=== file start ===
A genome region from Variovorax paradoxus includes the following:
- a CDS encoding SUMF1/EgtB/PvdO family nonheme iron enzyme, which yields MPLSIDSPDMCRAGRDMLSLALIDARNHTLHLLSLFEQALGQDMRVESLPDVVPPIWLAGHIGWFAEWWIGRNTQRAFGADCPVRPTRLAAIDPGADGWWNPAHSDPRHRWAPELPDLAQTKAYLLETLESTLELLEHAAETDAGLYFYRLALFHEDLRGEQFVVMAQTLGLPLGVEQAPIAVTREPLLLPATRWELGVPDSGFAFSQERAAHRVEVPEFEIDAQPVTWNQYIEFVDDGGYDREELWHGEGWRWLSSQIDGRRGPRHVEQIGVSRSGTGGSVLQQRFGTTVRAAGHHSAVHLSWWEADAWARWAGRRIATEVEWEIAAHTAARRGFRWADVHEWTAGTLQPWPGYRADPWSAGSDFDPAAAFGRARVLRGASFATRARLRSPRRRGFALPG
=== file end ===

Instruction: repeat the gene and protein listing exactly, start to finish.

A genome region from Variovorax paradoxus includes the following:
- a CDS encoding SUMF1/EgtB/PvdO family nonheme iron enzyme, which yields MPLSIDSPDMCRAGRDMLSLALIDARNHTLHLLSLFEQALGQDMRVESLPDVVPPIWLAGHIGWFAEWWIGRNTQRAFGADCPVRPTRLAAIDPGADGWWNPAHSDPRHRWAPELPDLAQTKAYLLETLESTLELLEHAAETDAGLYFYRLALFHEDLRGEQFVVMAQTLGLPLGVEQAPIAVTREPLLLPATRWELGVPDSGFAFSQERAAHRVEVPEFEIDAQPVTWNQYIEFVDDGGYDREELWHGEGWRWLSSQIDGRRGPRHVEQIGVSRSGTGGSVLQQRFGTTVRAAGHHSAVHLSWWEADAWARWAGRRIATEVEWEIAAHTAARRGFRWADVHEWTAGTLQPWPGYRADPWSAGSDFDPAAAFGRARVLRGASFATRARLRSPRRRGFALPG